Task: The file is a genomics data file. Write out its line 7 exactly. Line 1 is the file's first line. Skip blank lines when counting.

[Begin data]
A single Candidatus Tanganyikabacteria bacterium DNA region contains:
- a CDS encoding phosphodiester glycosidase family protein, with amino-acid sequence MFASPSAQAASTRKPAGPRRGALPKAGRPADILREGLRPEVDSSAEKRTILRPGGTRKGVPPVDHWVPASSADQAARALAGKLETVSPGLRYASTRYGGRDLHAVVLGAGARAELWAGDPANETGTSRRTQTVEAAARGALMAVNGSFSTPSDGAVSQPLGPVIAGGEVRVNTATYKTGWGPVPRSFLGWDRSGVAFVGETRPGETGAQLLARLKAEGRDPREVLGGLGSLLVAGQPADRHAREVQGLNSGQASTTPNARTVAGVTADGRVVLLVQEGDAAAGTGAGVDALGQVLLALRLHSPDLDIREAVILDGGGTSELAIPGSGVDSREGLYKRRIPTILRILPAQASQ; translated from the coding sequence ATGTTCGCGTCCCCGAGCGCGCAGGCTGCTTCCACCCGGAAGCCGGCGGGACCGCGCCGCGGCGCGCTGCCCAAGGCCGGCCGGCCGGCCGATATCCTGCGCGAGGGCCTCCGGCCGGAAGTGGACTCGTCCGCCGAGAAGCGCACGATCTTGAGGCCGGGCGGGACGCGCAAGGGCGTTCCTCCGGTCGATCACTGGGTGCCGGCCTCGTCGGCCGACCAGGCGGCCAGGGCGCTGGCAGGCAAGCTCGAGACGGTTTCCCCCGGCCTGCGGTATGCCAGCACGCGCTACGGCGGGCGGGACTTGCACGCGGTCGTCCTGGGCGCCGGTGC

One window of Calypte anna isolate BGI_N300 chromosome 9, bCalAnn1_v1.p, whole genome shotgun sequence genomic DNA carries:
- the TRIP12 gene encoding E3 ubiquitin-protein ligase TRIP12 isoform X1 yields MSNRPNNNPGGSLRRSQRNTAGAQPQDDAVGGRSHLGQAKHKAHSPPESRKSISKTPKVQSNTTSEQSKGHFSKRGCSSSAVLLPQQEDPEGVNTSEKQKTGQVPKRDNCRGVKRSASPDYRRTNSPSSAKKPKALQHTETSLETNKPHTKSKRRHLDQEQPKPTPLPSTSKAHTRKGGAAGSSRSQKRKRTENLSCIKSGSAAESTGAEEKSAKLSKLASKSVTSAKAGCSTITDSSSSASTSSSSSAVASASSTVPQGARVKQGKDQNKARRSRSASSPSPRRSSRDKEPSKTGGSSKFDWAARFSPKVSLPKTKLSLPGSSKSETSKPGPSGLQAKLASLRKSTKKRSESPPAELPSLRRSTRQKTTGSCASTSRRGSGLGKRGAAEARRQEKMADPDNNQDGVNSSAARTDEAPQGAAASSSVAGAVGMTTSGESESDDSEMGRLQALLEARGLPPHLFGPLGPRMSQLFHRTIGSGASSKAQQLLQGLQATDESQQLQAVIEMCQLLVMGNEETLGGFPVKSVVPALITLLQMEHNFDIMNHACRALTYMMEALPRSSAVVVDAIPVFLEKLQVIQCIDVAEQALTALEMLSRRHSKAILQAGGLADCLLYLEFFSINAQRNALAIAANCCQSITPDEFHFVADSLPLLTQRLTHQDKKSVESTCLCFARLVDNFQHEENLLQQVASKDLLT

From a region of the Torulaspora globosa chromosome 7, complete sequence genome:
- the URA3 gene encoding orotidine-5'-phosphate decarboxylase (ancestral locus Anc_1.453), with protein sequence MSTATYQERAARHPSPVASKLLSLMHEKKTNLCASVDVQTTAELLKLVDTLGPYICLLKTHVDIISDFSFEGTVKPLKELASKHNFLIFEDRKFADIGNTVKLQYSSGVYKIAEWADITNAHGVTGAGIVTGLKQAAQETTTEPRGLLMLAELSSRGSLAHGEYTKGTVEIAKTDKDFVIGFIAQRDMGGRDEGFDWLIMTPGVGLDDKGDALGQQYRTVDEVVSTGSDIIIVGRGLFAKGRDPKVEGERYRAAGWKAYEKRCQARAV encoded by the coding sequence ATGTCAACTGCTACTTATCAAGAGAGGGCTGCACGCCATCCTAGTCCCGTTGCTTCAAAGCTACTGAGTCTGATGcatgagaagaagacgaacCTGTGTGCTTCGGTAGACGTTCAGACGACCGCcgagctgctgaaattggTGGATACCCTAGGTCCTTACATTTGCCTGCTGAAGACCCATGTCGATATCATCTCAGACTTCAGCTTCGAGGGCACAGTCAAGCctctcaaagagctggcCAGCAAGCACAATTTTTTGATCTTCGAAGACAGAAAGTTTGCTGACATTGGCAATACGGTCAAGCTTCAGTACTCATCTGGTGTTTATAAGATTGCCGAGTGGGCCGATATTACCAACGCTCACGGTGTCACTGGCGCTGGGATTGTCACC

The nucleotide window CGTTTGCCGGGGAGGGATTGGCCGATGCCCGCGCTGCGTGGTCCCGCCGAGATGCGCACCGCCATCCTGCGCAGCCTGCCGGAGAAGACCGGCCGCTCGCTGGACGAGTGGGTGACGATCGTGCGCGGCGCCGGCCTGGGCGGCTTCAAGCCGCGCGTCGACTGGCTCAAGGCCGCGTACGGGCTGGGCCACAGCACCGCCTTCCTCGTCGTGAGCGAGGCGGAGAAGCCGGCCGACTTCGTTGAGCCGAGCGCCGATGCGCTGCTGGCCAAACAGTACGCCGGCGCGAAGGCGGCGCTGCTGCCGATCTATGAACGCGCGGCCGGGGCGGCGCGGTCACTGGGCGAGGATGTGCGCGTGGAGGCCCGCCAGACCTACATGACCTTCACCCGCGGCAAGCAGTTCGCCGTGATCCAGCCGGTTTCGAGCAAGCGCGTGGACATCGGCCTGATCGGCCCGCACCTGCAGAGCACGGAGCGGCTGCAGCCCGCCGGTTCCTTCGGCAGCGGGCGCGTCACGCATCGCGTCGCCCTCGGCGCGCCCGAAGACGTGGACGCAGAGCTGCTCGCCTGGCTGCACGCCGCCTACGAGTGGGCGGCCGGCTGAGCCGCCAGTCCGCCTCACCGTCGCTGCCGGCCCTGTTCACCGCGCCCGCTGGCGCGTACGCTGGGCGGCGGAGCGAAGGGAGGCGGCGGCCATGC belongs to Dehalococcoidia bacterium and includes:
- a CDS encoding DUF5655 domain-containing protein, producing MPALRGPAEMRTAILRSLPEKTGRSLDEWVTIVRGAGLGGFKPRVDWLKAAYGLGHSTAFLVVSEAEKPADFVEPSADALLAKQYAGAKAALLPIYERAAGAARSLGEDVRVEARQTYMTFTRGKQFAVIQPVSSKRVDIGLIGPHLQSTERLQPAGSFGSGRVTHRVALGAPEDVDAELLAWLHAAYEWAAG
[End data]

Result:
The nucleotide window CGTTTGCCGGGGAGGGATTGGCCGATGCCCGCGCTGCGTGGTCCCGCCGAGATGCGCACCGCCATCCTGCGCAGCCTGCCGGAGAAGACCGGCCGCTCGCTGGACGAGTGGGTGACGATCGTGCGCGGCGCCGGCCTGGGCGGCTTCAAGCCGCGCGTCGACTGGCTCAAGGCCGCGTACGGGCTGGGCCACAGCACCGCCTTCCTCGTCGTGAGCGAGGCGGAGAAGCCGGCCGACTTCGTTGAGCCGAGCGCCGATGCGCTGCTGGCCAAACAGTACGCCGGCGCGAAGGCGGCGCTGCTGCCGATCTATGAACGCGCGGCCGGGGCGGCGCGGTCACTGGGCGAGGATGTGCGCGTGGAGGCCCGCCAGACCTACATGACCTTCACCCGCGGCAAGCAGTTCGCCGTGATCCAGCCGGTTTCGAGCAAGCGCGTGGACATCGGCCTGATCGGCCCGCACCTGCAGAGCACGGAGCGGCTGCAGCCCGCCGGTTCCTTCGGCAGCGGGCGCGTCACGCATCGCGTCGCCCTCGGCGCGCCCGAAGACGTGGACGCAGAGCTGCTCGCCTGGCTGCACGCCGCCTACGAGTGGGCGGCCGGCTGAGCCGCCAGTCCGCCTCACCGTCGCTGCCGGCCCTGTTCACCGCGCCCGCTGGCGCGTACGCTGGGCGGCGGAGCGAAGGGAGGCGGCGGCCATGC belongs to Dehalococcoidia bacterium and includes: